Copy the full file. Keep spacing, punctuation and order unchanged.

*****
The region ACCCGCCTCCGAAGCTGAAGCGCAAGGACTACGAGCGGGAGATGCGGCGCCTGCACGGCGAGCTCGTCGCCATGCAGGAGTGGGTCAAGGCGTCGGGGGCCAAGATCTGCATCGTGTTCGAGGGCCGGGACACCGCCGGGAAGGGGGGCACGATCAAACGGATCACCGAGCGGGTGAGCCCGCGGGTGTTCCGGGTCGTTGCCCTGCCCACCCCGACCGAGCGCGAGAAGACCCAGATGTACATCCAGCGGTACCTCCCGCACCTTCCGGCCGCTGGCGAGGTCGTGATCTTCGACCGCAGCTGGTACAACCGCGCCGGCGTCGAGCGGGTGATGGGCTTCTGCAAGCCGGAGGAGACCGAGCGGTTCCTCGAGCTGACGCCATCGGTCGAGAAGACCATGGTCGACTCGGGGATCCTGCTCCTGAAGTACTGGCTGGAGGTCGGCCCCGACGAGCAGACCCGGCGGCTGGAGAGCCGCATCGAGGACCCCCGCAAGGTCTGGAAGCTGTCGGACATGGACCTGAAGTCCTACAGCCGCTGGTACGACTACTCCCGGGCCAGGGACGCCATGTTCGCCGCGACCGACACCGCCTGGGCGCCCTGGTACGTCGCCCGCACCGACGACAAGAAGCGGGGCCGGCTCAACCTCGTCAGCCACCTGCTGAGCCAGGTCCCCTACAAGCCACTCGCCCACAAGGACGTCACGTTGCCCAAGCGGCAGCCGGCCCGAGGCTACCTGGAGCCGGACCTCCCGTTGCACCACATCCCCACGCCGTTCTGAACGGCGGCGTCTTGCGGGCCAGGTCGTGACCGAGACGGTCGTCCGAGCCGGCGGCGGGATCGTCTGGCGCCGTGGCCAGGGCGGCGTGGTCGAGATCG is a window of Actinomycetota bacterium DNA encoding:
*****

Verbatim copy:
The region ACCCGCCTCCGAAGCTGAAGCGCAAGGACTACGAGCGGGAGATGCGGCGCCTGCACGGCGAGCTCGTCGCCATGCAGGAGTGGGTCAAGGCGTCGGGGGCCAAGATCTGCATCGTGTTCGAGGGCCGGGACACCGCCGGGAAGGGGGGCACGATCAAACGGATCACCGAGCGGGTGAGCCCGCGGGTGTTCCGGGTCGTTGCCCTGCCCACCCCGACCGAGCGCGAGAAGACCCAGATGTACATCCAGCGGTACCTCCCGCACCTTCCGGCCGCTGGCGAGGTCGTGATCTTCGACCGCAGCTGGTACAACCGCGCCGGCGTCGAGCGGGTGATGGGCTTCTGCAAGCCGGAGGAGACCGAGCGGTTCCTCGAGCTGACGCCATCGGTCGAGAAGACCATGGTCGACTCGGGGATCCTGCTCCTGAAGTACTGGCTGGAGGTCGGCCCCGACGAGCAGACCCGGCGGCTGGAGAGCCGCATCGAGGACCCCCGCAAGGTCTGGAAGCTGTCGGACATGGACCTGAAGTCCTACAGCCGCTGGTACGACTACTCCCGGGCCAGGGACGCCATGTTCGCCGCGACCGACACCGCCTGGGCGCCCTGGTACGTCGCCCGCACCGACGACAAGAAGCGGGGCCGGCTCAACCTCGTCAGCCACCTGCTGAGCCAGGTCCCCTACAAGCCACTCGCCCACAAGGACGTCACGTTGCCCAAGCGGCAGCCGGCCCGAGGCTACCTGGAGCCGGACCTCCCGTTGCACCACATCCCCACGCCGTTCTGAACGGCGGCGTCTTGCGGGCCAGGTCGTGACCGAGACGGTCGTCCGAGCCGGCGGCGGGATCGTCTGGCGCCGTGGCCAGGGCGGCGTGGTCGAGATCG is a window of Actinomycetota bacterium DNA encoding: